In Space, No One Can Hear You Snore

Amazon Alexa informed me, as one of its “crazy facts” available on request, that astronauts do not snore because in zero gravity their airways do not collapse.

Sounds good, and plausible, but is it true? I decided to fact check Crazy Fact on this. And obviously one factchecks Alexa via Google.

First port of call was this 2008 piece, which informed me that :

Research on two space flights found some interesting sleep statistics. A 2001 study [1] conducted found that five astronauts actually stopped snoring completely while in space. As well, some who had suffered episodes of stopping breathing, called sleep apnea, had none when they were in space.

This was a breakthrough. They had proveN that gravity was indeed necessary to constrict the airflow, aggravate the throat and cause the vibrations along the soft palate and uvula. No gravity made it easier to breathe. Oddly they also learned that astronauts sleep fewer hours and use sleeps medications to assist them in sleeping.

An earlier study was done in 1998 aboard the shuttle Columbia to see how astronauts sleep in the artificial environment of a space shuttle. The result surprised many scientists and sleep specialists when microphones picked up snores from the crew. They were surprised because the feeling was that astronauts likely breathed less.

This led me to David Dinges who has the cool title “chief of the division of Sleep and Chronobiology and director of the Unit for Experimental Psychiatry in the Perelman School of Medicine at the University of Pennsylvania” and this 2001 editorial from the American Journal of Respiratory and Critical Care Medicine:

An excellent example of the latter outcome
is the investigation by Elliott and colleagues in this issue
of the American Journal of Respiratory and Critical Care Medicine
(pp. 478–485) (1). They recorded respiration and sleep
physiology in healthy astronauts during two National Aeronautics
and Space Administration (NASA) space shuttle flights
and compared these recordings to those made when subjects
were Earth-bound before and after flight. They found that microgravity
was associated with marked reductions in sleep-disordered
breathing, in time spent snoring, in arousals during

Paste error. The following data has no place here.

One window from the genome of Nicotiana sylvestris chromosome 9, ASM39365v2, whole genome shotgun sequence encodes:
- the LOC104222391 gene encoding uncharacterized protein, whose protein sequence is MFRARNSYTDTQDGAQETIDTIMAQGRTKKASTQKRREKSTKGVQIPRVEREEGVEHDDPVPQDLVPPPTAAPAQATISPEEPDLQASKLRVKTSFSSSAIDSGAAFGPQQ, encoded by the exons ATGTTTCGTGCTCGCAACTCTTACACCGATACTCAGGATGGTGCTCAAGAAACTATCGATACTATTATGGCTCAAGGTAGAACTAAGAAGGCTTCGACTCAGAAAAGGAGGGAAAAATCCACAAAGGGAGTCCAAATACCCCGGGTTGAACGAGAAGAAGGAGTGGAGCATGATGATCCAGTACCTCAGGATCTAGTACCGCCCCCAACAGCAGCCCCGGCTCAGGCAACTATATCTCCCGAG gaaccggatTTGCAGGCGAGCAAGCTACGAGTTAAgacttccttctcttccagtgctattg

sleep, in respiratory rate during presleep waking, and in heart
rate during both presleep waking and slow wave sleep. The results
highlight not only the relative importance of gravity in
ventilatory mechanics during sleep, but also reveal that within
physically fit subjects there is a covariation between upper airway
resistance, snoring, and the likelihood of respiratoryrelated
arousals during sleep. It suggests Earth’s gravity has a
key role both in upper airway resistance and obstruction, and
in the relationship of these factors to arousals during sleep

So next to the paper “Microgravity Reduces Sleep Disorder Breathing in Humans” by Elliot and colleagues in that journal. Abstract:

To understand the factors that alter sleep quality in space, we
studied the effect of spaceflight on sleep-disordered breathing.
We analyzed 77 8-h, full polysomnographic recordings (PSGs)
from five healthy subjects before spaceflight, on four occasions
per subject during either a 16- or 9-d space shuttle mission and
shortly after return to earth. Microgravity was associated with a
55% reduction in the apnea–hypopnea index (AHI), which decreased
from a preflight value of 8.3 1.6 to 3.4 0.8 events/h
inflight. This reduction in AHI was accompanied by a virtual elimination
of snoring, which fell from 16.5 3.0% of total sleep time
preflight to 0.7 0.5% inflight. Electroencephalogram (EEG)
arousals also decreased in microgravity (by 19%), and this decrease
was almost entirely a consequence of the reduction in respiratory-related
arousals, which fell from 5.5 1.2 arousals/h
preflight to 1.8 0.6 inflight. Postflight there was a return to near
or slightly above preflight levels in these variables. We conclude
that sleep quality during spaceflight is not degraded by sleep-disordered
breathing. This is the first direct demonstration that gravity
plays a dominant role in the generation of apneas, hypopneas,
and snoring in healthy subjects.


All five subjects in this study showed some degree of snoring
from mild to moderate during preflight PSGs. Time spent
snoring ranged from 2.8 to 32.6% of the total sleep time. In
microgravity, snoring was almost completely eliminated in all
subjects. Importantly, the change in snoring habits of this
group correlated well with the changes in the number of respiratory
events per sleep period both on the ground and in space
(Figure 3). The correlation between snoring and AHI suggests
that the hypopneas were likely obstructive as opposed to central
in nature.

So truly, in space no one can hear you snore.

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